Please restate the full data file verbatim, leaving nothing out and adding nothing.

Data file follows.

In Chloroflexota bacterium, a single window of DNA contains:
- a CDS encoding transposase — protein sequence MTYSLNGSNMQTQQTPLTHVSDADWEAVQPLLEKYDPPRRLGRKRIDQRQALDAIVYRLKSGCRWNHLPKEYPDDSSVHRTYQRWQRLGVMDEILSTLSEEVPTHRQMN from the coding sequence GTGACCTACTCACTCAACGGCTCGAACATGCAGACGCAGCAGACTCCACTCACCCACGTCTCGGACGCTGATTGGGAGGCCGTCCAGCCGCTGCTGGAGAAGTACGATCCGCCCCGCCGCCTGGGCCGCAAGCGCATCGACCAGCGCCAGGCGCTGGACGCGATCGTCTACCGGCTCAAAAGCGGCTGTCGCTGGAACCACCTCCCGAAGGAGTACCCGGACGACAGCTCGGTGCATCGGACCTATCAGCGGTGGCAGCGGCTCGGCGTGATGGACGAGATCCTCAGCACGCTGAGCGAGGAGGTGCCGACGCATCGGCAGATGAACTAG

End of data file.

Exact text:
In Chloroflexota bacterium, a single window of DNA contains:
- a CDS encoding transposase — protein sequence MTYSLNGSNMQTQQTPLTHVSDADWEAVQPLLEKYDPPRRLGRKRIDQRQALDAIVYRLKSGCRWNHLPKEYPDDSSVHRTYQRWQRLGVMDEILSTLSEEVPTHRQMN from the coding sequence GTGACCTACTCACTCAACGGCTCGAACATGCAGACGCAGCAGACTCCACTCACCCACGTCTCGGACGCTGATTGGGAGGCCGTCCAGCCGCTGCTGGAGAAGTACGATCCGCCCCGCCGCCTGGGCCGCAAGCGCATCGACCAGCGCCAGGCGCTGGACGCGATCGTCTACCGGCTCAAAAGCGGCTGTCGCTGGAACCACCTCCCGAAGGAGTACCCGGACGACAGCTCGGTGCATCGGACCTATCAGCGGTGGCAGCGGCTCGGCGTGATGGACGAGATCCTCAGCACGCTGAGCGAGGAGGTGCCGACGCATCGGCAGATGAACTAG